House Bill 2 has already cost Charlotte one NBA All-Star Game. Now an expected full-court legal fight over the law puts the city’s chances of hosting the 2019 event in serious jeopardy, too.
Legal experts say battles to overturn the law could still be crawling through the courts two years from now, when the NBA could face another decision on whether to find an alternative venue to Charlotte.
“Given the current political situation, I just can’t see the General Assembly doing anything about it,” said Brian Clarke, a faculty member of the Charlotte School of Law. “A final resolution in the courts is at least two years out. That’s cutting it pretty close.”
On Thursday, NBA Commissioner Adam Silver formally announced that the Charlotte Hornets and the city had lost the 2017 event – and up to $100 million in economic benefits – because of the state’s refusal to amend or repeal HB2. The law withholds legal protections from LGBT individuals and bans transgender people from using bathrooms and other public facilities that match their gender identities.
As a consolation prize, the NBA tentatively penned Charlotte’s name next to the 2019 All-Star Game – if the league’s concerns about HB2 have been resolved.
“We have had genuine dialogue with the NBA, and they would like nothing more than to return the game to Charlotte,” Hornets’ marketing officer Peter Guelli said Friday.
As for the uncertainty still posed by HB2, Guelli said the NBA team remains hopeful. “We consider ourselves stewards of Time Warner Cable Arena. Anytime there is a chance that an event with this type of economic impact is available for Charlotte, we feel an obligation to pursue it,” he said.
That optimism may prove ephemeral. State leaders have displayed stiffening resistance to the notion of repealing or changing the law – despite pressure from the NBA, the Atlantic Coast Conference and other athletic, corporate and entertainment groups.
Gov. Pat McCrory, who’s locked in a bitter re-election fight with Attorney General Roy Cooper, has made the defense of HB2 a major part of his campaign. The Charlotte Republican has already sued the federal government for threatening to withhold hundreds of millions of school and transportation dollars unless the state repeals the law. And after Silver’s announcement, McCrory launched a scathing attack on so-called “selective corporate elite” attempting to undermine the state’s right to govern itself.
State Senate President Phil Berger followed suit.
“The suggestion that state leaders should abandon our moral obligation to protect our constituents in order to keep one exhibition basketball game is absurd,” he said in a statement.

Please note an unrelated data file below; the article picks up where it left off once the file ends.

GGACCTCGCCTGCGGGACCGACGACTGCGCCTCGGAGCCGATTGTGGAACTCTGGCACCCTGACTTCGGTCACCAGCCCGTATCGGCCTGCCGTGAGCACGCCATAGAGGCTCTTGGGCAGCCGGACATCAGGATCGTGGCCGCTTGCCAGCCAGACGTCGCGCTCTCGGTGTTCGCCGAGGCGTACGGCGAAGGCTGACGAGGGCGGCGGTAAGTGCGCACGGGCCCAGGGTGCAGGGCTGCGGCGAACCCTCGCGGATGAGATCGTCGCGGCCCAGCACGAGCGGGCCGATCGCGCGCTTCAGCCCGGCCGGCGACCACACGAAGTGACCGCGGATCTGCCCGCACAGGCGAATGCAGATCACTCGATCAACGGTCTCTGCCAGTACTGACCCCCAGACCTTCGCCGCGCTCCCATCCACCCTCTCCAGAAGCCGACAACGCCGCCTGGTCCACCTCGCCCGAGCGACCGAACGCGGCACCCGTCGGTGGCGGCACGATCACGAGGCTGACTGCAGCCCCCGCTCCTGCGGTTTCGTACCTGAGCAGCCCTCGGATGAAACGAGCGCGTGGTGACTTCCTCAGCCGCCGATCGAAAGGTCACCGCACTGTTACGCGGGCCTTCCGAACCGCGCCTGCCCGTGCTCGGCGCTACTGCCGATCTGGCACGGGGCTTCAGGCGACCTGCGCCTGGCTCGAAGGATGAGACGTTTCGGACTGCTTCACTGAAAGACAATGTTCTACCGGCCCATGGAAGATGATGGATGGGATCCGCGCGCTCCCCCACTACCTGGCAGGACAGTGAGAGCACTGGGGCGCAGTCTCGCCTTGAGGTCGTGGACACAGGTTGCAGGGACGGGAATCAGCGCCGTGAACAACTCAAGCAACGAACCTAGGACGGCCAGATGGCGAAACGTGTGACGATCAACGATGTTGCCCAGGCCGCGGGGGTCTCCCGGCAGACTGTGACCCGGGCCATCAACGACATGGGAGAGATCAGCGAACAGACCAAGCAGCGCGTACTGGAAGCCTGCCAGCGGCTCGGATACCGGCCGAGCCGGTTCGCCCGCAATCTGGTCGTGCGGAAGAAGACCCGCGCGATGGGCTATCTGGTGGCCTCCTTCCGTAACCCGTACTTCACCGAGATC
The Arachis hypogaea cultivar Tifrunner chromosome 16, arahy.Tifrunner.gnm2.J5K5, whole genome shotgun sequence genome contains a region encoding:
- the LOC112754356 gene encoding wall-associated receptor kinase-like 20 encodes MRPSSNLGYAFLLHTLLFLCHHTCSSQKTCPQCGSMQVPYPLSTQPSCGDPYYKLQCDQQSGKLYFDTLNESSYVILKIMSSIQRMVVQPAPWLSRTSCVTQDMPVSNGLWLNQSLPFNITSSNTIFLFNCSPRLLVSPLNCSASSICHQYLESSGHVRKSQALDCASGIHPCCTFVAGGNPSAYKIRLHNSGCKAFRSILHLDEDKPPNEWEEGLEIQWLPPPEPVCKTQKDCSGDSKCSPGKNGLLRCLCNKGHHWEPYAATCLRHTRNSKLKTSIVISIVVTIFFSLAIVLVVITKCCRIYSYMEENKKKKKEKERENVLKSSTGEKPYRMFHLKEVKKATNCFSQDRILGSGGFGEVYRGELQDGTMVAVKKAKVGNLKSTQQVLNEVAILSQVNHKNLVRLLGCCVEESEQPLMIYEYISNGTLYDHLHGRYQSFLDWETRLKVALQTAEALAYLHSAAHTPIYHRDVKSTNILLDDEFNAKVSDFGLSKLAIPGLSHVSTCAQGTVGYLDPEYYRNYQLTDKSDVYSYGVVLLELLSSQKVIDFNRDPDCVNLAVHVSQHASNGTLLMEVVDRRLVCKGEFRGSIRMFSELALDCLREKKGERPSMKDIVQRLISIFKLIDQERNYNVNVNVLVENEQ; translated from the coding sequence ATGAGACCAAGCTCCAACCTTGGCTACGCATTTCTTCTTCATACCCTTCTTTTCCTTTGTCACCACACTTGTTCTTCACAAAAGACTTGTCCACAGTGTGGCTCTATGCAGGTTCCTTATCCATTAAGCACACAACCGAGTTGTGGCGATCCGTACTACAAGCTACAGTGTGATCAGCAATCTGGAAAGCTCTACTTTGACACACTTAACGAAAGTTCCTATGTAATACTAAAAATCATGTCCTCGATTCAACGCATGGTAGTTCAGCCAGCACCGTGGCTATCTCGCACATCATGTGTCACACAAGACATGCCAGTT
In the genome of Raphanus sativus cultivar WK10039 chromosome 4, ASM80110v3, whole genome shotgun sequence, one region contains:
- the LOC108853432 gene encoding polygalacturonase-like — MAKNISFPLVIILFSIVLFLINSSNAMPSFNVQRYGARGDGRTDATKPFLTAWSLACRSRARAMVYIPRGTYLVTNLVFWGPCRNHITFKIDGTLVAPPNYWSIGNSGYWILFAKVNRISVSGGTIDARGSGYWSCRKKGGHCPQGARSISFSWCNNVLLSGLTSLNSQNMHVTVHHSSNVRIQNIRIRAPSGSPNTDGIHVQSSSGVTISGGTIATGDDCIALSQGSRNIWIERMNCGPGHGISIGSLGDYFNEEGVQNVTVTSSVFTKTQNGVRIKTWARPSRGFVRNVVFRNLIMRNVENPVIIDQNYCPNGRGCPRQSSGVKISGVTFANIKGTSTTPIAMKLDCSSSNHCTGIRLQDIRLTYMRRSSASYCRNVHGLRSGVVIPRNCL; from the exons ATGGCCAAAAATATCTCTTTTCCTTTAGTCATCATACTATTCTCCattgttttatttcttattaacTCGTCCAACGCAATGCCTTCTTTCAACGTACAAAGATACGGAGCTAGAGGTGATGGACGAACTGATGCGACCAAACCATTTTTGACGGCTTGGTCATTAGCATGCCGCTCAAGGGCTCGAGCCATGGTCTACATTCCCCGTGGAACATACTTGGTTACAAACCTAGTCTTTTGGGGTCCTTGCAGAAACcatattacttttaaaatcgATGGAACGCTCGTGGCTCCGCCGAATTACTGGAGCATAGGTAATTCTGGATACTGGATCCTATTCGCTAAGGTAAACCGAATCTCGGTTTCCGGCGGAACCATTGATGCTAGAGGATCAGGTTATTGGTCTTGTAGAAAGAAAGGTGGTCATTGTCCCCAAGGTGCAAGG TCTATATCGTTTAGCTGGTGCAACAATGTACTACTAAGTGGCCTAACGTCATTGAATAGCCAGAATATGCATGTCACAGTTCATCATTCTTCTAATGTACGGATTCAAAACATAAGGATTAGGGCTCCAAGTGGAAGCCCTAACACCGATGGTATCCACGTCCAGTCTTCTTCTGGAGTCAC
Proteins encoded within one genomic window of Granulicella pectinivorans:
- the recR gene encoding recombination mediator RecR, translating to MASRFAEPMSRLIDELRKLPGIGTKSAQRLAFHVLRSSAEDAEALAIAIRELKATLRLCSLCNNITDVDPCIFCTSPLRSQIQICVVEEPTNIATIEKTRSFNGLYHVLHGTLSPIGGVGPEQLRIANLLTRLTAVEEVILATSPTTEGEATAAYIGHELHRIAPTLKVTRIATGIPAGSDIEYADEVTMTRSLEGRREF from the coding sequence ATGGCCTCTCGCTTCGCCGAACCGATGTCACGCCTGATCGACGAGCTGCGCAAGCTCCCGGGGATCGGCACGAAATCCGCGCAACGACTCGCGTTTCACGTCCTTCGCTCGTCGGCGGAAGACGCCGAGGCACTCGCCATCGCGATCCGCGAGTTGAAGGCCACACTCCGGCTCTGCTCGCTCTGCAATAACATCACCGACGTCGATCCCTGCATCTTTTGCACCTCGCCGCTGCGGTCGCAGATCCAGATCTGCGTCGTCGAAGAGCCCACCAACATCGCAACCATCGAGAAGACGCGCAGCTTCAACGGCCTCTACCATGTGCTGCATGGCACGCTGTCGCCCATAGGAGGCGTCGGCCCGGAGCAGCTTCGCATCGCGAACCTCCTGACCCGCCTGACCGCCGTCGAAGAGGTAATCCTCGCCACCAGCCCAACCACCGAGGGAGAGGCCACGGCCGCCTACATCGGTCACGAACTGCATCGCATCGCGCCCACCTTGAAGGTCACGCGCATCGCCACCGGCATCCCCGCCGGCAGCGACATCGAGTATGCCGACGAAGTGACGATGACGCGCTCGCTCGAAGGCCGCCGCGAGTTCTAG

That appears to leave the fate of the law – along with Charlotte’s chances of hosting an NBA All-Star Game this decade – in the hands of the courts.
Given the pace of justice and the likelihood of appeals along the way, legal experts said Friday that a final resolution might not be reached until late 2018 or early 2019. At best, that would take place months after the NBA will be expected to choose a 2019 host city.
NBA spokesman Mike Bass could not be reached for comment on Friday.
At least five lawsuits have been filed in federal court over HB2 since its passage in March.
On Aug. 1, U.S. District Judge Thomas Schroeder of Winston-Salem will hear arguments on whether the law should be suspended pending the outcome of the trial of one of the complaints. Both the American Civil Liberties Union and the U.S. Justice Department, which have sued the state separately over HB2, have asked for preliminary injunctions.
Schroeder’s ruling on the injunction is likely to draw an appeal from the losing side, said Campbell University Law professor Greg Wallace.
Schroeder met Friday with lawyers on both sides of the ACLU complaint. According to court documents, the judge hopes to open trial on the suit in either late October or early November. His ruling is expected by the spring or summer of 2017.
Again, an appeal to the 4th U.S. Circuit Court of Appeals is all but a given, Wallace and Clarke said. A ruling from the Richmond, Va., court could push the case into late 2017 or early 2018.
If the legal fight continues to the U.S. Supreme Court, the justices must first decide to hear the case. If they do, oral arguments would likely take place in late 2018, with a ruling to come in the following year.
UNC-Chapel Hill law professor Maxine Eichner, an expert in LGBT issues, said either side could choose to drop the case once the eventual outcome becomes clear.
That, however, would run counter to the legal strategy state GOP legislative leaders used in the 2014 fight over same-sex marriage. Then, Berger and House Speaker Thom Tillis, now a U.S. senator, continued to appeal a series of federal court rulings – spending thousands of dollars along the way – after experts say the outcome of the case was no longer in question.
On the issue of bathroom access, a 4th Circuit panel of judges already has upheld the federal government’s position that requiring transgender students to use separate bathrooms is unconstitutional.
If Berger and other state leaders accept the decisions of a lower court, the fight over HB2 could end well within the NBA’s two-year window, Eichner said. “It all depends on whether the state will draw this out to the bitter end.”
Chris Brook, legal director for the state chapter of the ACLU, said his clients are prepared to fight as long as necessary.
“The ball remains in the legislature’s and Gov. McCrory’s court,” he said. “They have a simple solution here. ... They could come back tomorrow and repeal HB2.”
But he added: “I don’t expect that to happen.”